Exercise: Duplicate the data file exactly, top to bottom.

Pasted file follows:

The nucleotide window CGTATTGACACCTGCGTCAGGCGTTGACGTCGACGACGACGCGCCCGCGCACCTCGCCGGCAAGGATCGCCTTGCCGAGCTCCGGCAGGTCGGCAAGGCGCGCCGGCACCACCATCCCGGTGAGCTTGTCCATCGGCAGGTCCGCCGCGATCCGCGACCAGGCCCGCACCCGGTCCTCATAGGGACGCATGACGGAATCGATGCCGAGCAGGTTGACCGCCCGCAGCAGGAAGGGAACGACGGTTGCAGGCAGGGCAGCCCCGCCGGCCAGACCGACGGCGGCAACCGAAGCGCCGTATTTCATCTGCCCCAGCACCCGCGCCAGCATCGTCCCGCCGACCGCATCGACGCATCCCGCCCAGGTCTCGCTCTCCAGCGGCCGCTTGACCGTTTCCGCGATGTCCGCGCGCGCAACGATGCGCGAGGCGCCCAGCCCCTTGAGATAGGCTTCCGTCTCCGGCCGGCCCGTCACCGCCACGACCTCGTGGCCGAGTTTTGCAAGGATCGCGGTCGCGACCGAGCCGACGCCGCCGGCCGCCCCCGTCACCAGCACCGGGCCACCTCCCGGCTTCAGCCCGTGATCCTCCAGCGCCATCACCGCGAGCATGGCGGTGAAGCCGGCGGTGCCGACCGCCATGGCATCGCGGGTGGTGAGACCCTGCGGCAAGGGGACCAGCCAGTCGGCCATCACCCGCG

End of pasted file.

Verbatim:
The nucleotide window CGTATTGACACCTGCGTCAGGCGTTGACGTCGACGACGACGCGCCCGCGCACCTCGCCGGCAAGGATCGCCTTGCCGAGCTCCGGCAGGTCGGCAAGGCGCGCCGGCACCACCATCCCGGTGAGCTTGTCCATCGGCAGGTCCGCCGCGATCCGCGACCAGGCCCGCACCCGGTCCTCATAGGGACGCATGACGGAATCGATGCCGAGCAGGTTGACCGCCCGCAGCAGGAAGGGAACGACGGTTGCAGGCAGGGCAGCCCCGCCGGCCAGACCGACGGCGGCAACCGAAGCGCCGTATTTCATCTGCCCCAGCACCCGCGCCAGCATCGTCCCGCCGACCGCATCGACGCATCCCGCCCAGGTCTCGCTCTCCAGCGGCCGCTTGACCGTTTCCGCGATGTCCGCGCGCGCAACGATGCGCGAGGCGCCCAGCCCCTTGAGATAGGCTTCCGTCTCCGGCCGGCCCGTCACCGCCACGACCTCGTGGCCGAGTTTTGCAAGGATCGCGGTCGCGACCGAGCCGACGCCGCCGGCCGCCCCCGTCACCAGCACCGGGCCACCTCCCGGCTTCAGCCCGTGATCCTCCAGCGCCATCACCGCGAGCATGGCGGTGAAGCCGGCGGTGCCGACCGCCATGGCATCGCGGGTGGTGAGACCCTGCGGCAAGGGGACCAGCCAGTCGGCCATCACCCGCG